With its massive income gaps, large Latino and English learner populations, and dwindling school funds, Arizona is a hotly contested state for education issues during this year’s midterms. So hot in fact, that this past August, Arizona’s supreme court voted to remove from the ballot Proposition 207, or InvestInEd, which would have increased income taxes for those making more than $250,000 a year and allocated the revenue to teacher salaries and school operations and maintenance purposes.
But there are plenty of other ways Arizonans can be thinking about education as they go to cast their ballots. In addition to posting a voter education guide from the nonpartisan educational nonprofit Expect More Arizona, Progress Report decided to interview a former lawmaker and school teacher who spent years advocating for a wide range of educational issues.
Former Arizona State lawmaker David Schapira’s work was rooted in his own experience teaching in the Arizona public school system, a role he took on after his studies at George Washington University in Washington, DC, where he also worked on Capitol Hill. His frustrations with the lack of support for education from Arizona’s political leaders prompted him to join several education advocacy campaigns and eventually run for a seat in the Arizona State House of Representatives in 2006.
At 26, Schapira successfully campaigned as a Democrat in a Republican district, against a 10-year Republican incumbent and went on to serve in the Arizona state legislature for six years. He spent four of those years as the ranking member of the education committee, and during his last term, he served in the Arizona State Senate, where he was elected to be the leader of the Democratic Caucus. He also served from 2011-2015 on the Tempe Union High School District Board and from 2015-2018 on the Tempe City Council, working primarily on an early childhood initiative for low-income students without access to preschool.
As a result of this advocacy, Tempe is now the first city in Arizona to endeavor to offer all its young residents access to high-quality early childhood education. More recently, Schapira has worked as the Assistant Superintendent at the East Valley Institute of Technology, a public school district that works with local high schools to provide Career Technical Education classes at their campuses and at centralized campuses as well.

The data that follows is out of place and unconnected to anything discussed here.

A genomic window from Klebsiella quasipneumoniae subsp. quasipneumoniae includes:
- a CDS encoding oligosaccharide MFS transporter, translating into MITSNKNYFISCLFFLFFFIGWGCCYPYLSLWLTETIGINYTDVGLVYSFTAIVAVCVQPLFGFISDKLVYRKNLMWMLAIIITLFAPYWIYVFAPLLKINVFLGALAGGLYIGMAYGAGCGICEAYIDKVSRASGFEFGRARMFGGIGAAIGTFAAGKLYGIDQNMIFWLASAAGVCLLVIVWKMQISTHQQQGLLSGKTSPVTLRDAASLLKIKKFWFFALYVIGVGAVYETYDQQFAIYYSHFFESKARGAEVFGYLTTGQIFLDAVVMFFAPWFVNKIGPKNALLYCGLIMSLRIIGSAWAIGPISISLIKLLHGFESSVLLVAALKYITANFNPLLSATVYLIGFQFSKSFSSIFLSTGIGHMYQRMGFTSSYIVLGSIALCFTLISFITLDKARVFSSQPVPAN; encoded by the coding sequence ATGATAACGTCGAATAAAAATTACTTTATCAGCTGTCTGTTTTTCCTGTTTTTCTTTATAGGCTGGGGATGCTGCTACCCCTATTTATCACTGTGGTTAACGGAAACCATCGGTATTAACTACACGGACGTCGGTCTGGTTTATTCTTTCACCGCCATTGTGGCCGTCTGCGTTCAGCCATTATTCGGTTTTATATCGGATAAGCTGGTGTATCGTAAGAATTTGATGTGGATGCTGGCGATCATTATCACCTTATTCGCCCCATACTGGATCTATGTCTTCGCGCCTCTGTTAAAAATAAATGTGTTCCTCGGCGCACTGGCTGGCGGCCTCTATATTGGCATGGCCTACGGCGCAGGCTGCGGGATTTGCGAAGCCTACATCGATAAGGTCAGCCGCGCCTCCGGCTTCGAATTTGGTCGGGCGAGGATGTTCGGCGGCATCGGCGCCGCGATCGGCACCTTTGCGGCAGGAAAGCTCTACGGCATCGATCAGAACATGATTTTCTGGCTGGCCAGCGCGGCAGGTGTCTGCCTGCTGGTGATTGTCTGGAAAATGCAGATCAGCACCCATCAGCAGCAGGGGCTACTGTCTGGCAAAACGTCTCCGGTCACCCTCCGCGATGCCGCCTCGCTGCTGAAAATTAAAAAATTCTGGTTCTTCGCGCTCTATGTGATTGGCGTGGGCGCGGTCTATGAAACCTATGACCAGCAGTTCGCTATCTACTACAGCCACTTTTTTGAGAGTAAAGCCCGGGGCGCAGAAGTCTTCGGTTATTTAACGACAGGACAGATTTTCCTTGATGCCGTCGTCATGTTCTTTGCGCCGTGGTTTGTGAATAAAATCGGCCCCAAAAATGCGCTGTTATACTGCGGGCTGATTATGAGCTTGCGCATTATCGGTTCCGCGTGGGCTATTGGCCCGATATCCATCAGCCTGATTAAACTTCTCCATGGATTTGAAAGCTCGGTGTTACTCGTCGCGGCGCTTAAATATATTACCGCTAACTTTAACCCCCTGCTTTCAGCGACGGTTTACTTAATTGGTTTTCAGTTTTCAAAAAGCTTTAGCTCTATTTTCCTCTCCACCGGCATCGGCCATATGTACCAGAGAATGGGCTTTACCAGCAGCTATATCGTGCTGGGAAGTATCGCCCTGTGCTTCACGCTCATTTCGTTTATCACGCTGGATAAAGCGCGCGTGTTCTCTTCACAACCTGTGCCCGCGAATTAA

Q: With InvestInEd off the ballot, what would you say are the hottest education issues for the midterms in Arizona?
A: The only education issue on the ballot now since the InvestInEd Initiative was kicked off by our state’s supreme court is school voucher expansion. In some states, those vouchers might be helping students who otherwise would not have access to a quality education, but in Arizona, the data shows that the demographics at private schools have the same demographics they did when vouchers and private school tax credits were created in the 1990s. They are largely White and high-income families, who are still sending kids to private schools even with the voucher.
In other words, with a voucher system, we are subsidizing White, high-income families as they send their kids to private schools—people who can afford it already. We need voters to vote “no” on Prop 305 to prevent expansion of this ineffective program that does little other than drain money from public schools.
What is historic about this ballot proposition is that this private school voucher bill was passed by the legislature. Arizona’s constitution has a provision that allows voters to refer a legislative measure passed by the legislature to the ballot. This is to stop it from becoming law. The nonprofit organization Save Our Schools, made up mostly of mothers and educators, collected over a hundred thousand signatures in 90 days to refer the bill to the ballot. It is called Proposition 305. A “yes” vote allows the bill expanding private school vouchers to become law, and a “no” vote prevents it from becoming law and protects public schools.